It takes years for a script to turn into a movie—sometimes, it could sit there for decades before a studio picks it up. Then it could take a few years in pre-production before it finally gets produced. Even then, there’s no assurance that it will make it to the big screen.
There are too many decisions involved in making a movie that there are a few million scenarios that could change the whole thing. For all you know, they could have put The Lord of the Rings in space because Peter Jackson wanted a more modern take on the classic. What about an Asian Harry Potter or an all-female Sherlock ensemble?
These movies are popular, but as it turned out, they may actually have turned out different, for better or for worse. What if the original versions made the final cut, would you love them as much?
Pretty Woman, 1990
The Cinderella story of Pretty Woman is one of the favorite rom-coms in Hollywood. After all, you can’t help but have your heart go to the hooker.
However, Pretty Woman was not supposed to be as endearing as it was. When Julia Roberts described the film, she said that it was “A really dark and depressing, horrible, terrible story about two horrible people and my character was this drug addict, a bad-tempered, foulmouthed, ill-humored, poorly educated hooker who had this week-long experience with a foulmouthed, ill-tempered, bad-humored, very wealthy, handsome but horrible man and it was just a grisly, ugly story about these two people.”
Pretty Woman isn’t even its original title. According to the scriptwriter JF Lawton, it was supposed to be called 3,000, which is based on the price it costs to hire a sex worker for a week.
There’s not even a romantic tale to go back to! In the original story, Ed wasn’t supposed to fall in love with Vivian. In fact, he just left and she ended back on the script.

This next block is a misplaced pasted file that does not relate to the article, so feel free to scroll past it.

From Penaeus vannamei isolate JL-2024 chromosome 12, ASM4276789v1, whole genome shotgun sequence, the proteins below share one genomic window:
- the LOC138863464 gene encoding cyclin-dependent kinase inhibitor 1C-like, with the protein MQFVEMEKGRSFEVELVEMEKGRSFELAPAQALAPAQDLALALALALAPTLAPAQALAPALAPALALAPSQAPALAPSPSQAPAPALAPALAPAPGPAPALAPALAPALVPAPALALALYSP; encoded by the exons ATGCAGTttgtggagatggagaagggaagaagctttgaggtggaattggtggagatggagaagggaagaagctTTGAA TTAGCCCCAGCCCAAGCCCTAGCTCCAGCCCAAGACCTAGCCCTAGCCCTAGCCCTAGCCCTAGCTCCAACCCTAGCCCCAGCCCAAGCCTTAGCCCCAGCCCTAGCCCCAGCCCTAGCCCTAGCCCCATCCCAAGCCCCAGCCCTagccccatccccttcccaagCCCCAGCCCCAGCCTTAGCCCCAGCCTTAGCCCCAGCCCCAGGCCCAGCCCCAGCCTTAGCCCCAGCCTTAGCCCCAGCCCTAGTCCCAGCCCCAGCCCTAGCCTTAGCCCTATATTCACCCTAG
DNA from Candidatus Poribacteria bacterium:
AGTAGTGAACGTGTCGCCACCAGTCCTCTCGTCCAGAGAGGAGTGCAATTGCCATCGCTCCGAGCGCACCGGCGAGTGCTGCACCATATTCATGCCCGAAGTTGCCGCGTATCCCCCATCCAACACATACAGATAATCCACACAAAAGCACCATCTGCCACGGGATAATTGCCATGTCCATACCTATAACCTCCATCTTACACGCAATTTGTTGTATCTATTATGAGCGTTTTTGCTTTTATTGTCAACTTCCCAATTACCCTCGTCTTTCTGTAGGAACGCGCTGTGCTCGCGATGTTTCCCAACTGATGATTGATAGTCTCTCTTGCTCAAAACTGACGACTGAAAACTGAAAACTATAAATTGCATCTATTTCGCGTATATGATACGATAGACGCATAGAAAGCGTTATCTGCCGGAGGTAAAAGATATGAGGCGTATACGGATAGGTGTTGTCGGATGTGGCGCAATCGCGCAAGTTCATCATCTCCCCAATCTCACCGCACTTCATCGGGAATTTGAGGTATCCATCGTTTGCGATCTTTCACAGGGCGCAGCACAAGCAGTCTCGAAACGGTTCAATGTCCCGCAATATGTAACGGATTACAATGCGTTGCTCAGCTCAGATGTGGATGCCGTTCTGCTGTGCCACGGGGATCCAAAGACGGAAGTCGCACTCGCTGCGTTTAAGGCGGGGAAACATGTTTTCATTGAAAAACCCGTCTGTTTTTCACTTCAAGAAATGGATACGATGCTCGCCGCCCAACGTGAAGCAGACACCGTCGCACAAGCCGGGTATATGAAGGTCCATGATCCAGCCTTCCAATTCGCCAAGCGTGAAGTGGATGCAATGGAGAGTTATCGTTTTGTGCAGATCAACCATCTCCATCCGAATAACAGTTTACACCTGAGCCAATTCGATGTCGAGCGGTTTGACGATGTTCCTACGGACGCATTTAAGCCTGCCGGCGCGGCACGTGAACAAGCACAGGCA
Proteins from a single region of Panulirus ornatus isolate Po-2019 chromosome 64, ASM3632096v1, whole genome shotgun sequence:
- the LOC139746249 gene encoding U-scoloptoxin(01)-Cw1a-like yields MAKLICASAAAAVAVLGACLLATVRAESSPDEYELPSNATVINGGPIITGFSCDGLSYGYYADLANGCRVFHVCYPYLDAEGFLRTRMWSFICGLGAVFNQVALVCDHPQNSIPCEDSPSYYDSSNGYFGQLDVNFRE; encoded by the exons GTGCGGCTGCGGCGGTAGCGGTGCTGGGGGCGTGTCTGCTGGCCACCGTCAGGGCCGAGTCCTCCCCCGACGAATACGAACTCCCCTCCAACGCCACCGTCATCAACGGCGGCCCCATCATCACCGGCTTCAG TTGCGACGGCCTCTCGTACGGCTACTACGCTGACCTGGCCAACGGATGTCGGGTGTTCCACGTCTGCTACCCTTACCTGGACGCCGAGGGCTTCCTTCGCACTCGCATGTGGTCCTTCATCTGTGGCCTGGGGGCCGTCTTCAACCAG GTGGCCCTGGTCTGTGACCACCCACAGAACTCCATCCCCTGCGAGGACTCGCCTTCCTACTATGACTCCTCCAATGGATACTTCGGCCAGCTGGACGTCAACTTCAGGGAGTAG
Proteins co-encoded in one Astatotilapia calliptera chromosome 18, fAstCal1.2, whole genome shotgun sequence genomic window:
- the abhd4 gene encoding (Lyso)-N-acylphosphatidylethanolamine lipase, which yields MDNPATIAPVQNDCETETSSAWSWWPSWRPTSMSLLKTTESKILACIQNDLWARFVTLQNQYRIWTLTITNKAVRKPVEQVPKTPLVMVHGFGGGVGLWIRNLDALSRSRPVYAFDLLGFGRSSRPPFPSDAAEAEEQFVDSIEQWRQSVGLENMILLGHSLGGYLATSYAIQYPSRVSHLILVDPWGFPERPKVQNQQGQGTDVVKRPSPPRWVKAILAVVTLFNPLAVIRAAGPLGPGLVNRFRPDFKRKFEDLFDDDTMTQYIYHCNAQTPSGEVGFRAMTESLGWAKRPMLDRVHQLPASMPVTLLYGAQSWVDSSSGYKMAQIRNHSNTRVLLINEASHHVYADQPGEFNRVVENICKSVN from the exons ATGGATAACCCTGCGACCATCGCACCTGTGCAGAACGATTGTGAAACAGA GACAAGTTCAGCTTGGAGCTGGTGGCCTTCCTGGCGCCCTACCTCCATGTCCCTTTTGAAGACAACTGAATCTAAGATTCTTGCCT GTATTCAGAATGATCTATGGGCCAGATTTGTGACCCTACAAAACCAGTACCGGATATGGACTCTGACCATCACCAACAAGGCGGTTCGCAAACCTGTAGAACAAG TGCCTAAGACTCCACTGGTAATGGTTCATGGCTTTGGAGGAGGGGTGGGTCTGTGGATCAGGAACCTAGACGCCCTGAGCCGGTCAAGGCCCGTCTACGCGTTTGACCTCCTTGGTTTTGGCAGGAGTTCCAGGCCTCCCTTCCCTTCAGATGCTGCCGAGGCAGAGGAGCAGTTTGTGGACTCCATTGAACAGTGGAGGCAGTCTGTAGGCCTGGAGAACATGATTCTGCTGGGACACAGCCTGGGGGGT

But why the change of heart? Touchstone Films, which belonged to Disney, bought the rights for $17 million, and after the original ending showed strong disapproval from audiences, expectedly, a change should be made.
This decision was clearly for the best. Chicago Sun-Times critic Roger Ebert said in his review that despite a more realistic approach could have been made, the end of the film—with the limousine, fire escape, and flowers—may be awkward, but it felt good and gave audiences a happy feel by the end of the film.
Judy Hopps stars as the optimistic bunny who leaves the countryside to chase her dream of being a cop in the city, despite being told that her place in society is to be a farmer—like her parents.
However, she meets Nick, a cynical fox who relies on small frauds to make ends meet. They may have learned a lot from each other, but the story actually started pretty differently.
It wasn’t until midway through development that director Bryan Howard realized what’s not clicking. He shared, “We’re telling a story about bias, and when you have the Nick character starting the movie, through his eyes the city was already broken. He didn’t like Zootopia.”